The Quest for Intimacy in Lonesome (2022)

Lonesome doesn’t create a world to get lost in, but it is a movie to look at lovingly. A welcome addition to queer narratives surrounding the cowboy, if you’re willing to move past a few stumbles.


There is something almost mythologically masculine about the practice of being a cowboy. A cowboy is stern, stoic and labours in an environment that celebrates brutality. Perhaps that is why it can be such a good vessel to explore queerness in a heteronormative world: there is an inherent isolation in the cowboy. He is a single figure in a wide landscape of dried-out grass, making it a visual dream to strip the figure bare, to find intimacy in the privacy of a vast open space.

That is how Lonesome, directed by Craig Boreham (Teenage Kicks), begins, a singular cowboy walking across the familiar outback setting of cattle country in remote New South Wales. The horizon is behind him, the road is empty and the flora seen is dried-out grass and wheat. As if this wasn’t enough, he is even wearing a red flannel and a cowboy hat (not an Akubra), and there is a close-up of him walking in his RM Williams. The cowboy is Casey (Josh Lavery), a queer man who is running from his past self all the way to Sydney. There he meets Tib (Daniel Gabriel), a Grindr hook-up who becomes a housemate. The film follows their blossoming relationship.

Lonesome is refreshingly and unabashedly queer. It is unapologetic in its inclusion of queer sex. The romantic interests meet via Grindr and join a threesome. Their first conversation, merely small talk, is done in the kitchen, entirely naked–the male form on full display. Their physical chemistry is undeniable–thanks to intimacy coordinator Leah Pellinkhof–almost making up for the stilted and awkward dialogue between the two.

Boreham’s visual mastery showcased in Teenage Kicks is at the forefront again. When Tib asks Casey “why Sydney?”, he responds, “I’ve never seen the ocean”. And he does see it, making his own way there the next morning. Casey is centre-frame, the calm, blue waves stained with the colours of the sunrise before him, his back to us. He enters the ocean, full body under, letting the water close in on him. The next shot is two men pulling a body out of the ocean, the sea dominating the shot. The body is Casey, and the two men perform CPR on him. It is an obvious metaphor–as he enters Sydney, he commences a baptism, dies and comes back to life again, an acceptance of the new Casey. The lack of subtlety is forgiven–only because of the lovely view of the waves lightly crashing behind.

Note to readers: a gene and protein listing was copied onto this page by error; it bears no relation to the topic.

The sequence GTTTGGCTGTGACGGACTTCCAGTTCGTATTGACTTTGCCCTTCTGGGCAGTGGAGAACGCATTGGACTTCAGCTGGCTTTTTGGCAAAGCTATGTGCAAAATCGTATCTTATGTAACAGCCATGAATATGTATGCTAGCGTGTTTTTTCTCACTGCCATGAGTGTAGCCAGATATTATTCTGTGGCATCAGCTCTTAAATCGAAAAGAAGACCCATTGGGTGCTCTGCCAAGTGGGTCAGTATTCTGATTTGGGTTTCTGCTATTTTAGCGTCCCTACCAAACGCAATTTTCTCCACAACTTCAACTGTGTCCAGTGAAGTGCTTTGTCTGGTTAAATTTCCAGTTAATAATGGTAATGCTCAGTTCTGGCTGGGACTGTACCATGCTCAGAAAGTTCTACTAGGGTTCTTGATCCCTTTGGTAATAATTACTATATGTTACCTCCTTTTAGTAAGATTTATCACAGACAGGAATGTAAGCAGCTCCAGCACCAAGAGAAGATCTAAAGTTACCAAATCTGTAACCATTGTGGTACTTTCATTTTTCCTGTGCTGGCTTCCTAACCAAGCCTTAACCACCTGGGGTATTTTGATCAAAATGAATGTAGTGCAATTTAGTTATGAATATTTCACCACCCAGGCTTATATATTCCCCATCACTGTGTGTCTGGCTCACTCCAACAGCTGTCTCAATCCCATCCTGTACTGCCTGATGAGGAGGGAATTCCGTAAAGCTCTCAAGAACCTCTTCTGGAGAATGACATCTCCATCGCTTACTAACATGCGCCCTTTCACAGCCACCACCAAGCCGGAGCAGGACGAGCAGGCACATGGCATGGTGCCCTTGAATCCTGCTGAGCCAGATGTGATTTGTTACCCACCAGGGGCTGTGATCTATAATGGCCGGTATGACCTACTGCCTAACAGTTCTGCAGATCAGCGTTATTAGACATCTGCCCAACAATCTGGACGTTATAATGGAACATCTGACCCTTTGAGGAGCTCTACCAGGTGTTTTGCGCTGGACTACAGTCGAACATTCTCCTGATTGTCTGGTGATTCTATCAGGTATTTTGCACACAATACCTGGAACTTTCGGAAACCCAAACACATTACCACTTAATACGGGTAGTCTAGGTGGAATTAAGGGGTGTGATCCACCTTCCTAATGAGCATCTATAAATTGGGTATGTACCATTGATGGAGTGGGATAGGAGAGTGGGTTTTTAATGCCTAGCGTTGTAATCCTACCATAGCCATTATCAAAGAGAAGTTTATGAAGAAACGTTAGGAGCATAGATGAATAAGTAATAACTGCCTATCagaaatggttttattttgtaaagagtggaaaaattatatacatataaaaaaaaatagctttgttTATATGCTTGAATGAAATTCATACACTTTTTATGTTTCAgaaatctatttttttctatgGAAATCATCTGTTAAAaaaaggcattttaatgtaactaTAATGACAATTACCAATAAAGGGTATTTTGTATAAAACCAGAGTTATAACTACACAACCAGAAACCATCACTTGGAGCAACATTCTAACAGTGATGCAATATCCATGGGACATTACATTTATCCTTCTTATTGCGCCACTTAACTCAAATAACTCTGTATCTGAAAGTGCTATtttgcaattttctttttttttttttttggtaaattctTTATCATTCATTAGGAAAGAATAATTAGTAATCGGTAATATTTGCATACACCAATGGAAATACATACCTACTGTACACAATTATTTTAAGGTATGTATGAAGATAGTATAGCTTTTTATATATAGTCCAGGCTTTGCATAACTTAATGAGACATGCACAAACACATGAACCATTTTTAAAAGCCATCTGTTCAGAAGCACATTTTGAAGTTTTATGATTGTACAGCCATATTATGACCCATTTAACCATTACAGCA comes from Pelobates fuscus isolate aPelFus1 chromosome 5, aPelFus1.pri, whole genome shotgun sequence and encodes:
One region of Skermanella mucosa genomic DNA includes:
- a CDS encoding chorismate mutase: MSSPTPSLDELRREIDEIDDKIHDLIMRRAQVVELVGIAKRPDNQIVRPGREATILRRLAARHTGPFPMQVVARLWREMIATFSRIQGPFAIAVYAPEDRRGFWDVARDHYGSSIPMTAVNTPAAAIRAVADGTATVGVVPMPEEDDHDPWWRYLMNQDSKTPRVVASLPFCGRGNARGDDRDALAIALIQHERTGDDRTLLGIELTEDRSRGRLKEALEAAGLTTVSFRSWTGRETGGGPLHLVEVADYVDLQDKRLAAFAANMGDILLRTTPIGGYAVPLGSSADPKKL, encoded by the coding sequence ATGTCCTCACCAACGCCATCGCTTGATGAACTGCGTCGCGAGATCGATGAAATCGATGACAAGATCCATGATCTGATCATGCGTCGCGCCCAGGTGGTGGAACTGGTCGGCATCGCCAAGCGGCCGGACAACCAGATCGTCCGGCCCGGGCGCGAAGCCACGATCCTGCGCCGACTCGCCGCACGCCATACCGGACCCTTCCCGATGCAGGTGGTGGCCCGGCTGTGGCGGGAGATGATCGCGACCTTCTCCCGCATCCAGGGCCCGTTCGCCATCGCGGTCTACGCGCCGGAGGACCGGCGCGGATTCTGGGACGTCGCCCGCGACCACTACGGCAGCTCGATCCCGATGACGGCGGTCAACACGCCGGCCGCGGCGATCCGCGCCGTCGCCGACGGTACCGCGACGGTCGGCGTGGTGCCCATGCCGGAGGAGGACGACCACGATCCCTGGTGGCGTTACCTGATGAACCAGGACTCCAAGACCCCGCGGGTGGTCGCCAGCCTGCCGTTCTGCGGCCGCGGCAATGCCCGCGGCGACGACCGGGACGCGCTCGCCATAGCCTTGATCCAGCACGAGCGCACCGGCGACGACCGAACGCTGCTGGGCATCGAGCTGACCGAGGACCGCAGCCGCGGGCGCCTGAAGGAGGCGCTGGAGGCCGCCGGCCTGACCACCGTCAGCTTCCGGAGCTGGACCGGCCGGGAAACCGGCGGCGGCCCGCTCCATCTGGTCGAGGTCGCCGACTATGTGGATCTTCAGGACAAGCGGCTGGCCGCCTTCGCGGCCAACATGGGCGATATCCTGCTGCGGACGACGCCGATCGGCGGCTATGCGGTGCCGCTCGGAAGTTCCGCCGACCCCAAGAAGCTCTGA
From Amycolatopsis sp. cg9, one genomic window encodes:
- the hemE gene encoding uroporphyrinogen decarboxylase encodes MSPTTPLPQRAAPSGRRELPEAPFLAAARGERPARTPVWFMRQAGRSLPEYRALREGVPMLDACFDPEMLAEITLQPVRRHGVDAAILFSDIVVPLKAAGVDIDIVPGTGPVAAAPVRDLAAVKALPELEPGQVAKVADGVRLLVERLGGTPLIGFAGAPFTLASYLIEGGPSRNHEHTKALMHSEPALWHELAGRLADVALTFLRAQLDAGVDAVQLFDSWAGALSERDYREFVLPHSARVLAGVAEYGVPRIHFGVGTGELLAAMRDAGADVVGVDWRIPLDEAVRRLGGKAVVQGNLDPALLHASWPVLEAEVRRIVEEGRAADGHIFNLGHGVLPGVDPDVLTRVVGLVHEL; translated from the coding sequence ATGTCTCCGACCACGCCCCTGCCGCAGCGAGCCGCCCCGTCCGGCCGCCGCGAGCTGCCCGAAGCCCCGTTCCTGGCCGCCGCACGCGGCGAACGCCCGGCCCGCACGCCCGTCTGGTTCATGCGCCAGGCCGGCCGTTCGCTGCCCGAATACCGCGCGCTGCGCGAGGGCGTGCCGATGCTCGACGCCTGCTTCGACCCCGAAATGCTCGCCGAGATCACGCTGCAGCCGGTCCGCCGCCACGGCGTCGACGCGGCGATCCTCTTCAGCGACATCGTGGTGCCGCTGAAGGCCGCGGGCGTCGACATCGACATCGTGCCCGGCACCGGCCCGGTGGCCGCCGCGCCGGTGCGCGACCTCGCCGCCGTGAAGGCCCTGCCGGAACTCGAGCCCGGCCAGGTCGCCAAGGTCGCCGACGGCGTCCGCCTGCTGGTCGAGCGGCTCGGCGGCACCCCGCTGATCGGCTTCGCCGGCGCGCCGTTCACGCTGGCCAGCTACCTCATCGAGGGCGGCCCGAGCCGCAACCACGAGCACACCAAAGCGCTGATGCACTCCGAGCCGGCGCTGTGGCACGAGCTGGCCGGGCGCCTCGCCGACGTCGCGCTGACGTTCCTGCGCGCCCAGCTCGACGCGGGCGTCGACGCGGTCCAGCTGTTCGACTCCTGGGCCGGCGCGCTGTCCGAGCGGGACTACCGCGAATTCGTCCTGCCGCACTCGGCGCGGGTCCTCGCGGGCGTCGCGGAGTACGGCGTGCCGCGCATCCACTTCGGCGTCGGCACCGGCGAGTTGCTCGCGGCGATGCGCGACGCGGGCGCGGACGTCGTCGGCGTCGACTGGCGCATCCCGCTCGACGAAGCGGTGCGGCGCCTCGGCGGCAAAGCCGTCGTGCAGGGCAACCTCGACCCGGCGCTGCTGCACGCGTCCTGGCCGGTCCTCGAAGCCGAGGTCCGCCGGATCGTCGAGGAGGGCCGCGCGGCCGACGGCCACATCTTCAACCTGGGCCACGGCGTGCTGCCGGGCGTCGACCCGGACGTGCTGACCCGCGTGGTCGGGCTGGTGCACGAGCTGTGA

Herein lies the contradictory viewing experience in watching Lonesome. It is all at once beautiful and obvious. The chemistry between the love interests is both undeniable and jarring. The performance of Casey is both a believable performance of a queer man from outback Australia grappling with his masculine identity, but also comes across as a performance where the actor is reading off a script. In a conversation at the beach, Casey shares with Tib his affair with a married man from back home. It ended tragically: the man drove to his death after his wife left him and Casey considered ending his own life. It is a traumatic backstory, one that would be more emotionally resonant if the line reading wasn’t stiff and unnatural. The performance is sometimes an exaggeration of personality trait associated with the masculine cowboy than a full-fledged person who survived suicidal ideation.

That is not to say that Casey’s character is shallow, nor is it to say the relationship between Tib and Casey is unbelievable. It just doesn’t come through in dialogue, only in physicality and visual metaphors. Every moment of Casey’s development, whether it was his first sexual encounter with Tib, a phone call with his mum, or experiencing Tib’s polyamorous lifestyle, we return to a hazy dream–or memory–of Casey lying naked in a paddock of wheat. The daydream continues to see Casey walk through the paddock, his naked body centre-frame. He will always return home to the memory of his traumatic queer experience, unable to delve further than that to come to terms with himself. Just like the ocean, it is obvious, though forgiven.

Tib and Casey’s own relationship fallout is seen coming–Lavery’s physical performance shows the warning signs of discomfort and hurt when Tib has his first guest over. But even with this expected turn, the ultimate blow up is a forced line reading. It is not so much an argument as it is each individual shouting to themselves. Although, when the two reunite in the film’s resolution, you cannot help but smile when Tib does a dance similar to when their relationship first began.

Lonesome doesn’t create a world to get lost in, but it is a movie to look at lovingly. A welcome addition to queer narratives surrounding the cowboy, if you’re willing to move past a few stumbles.

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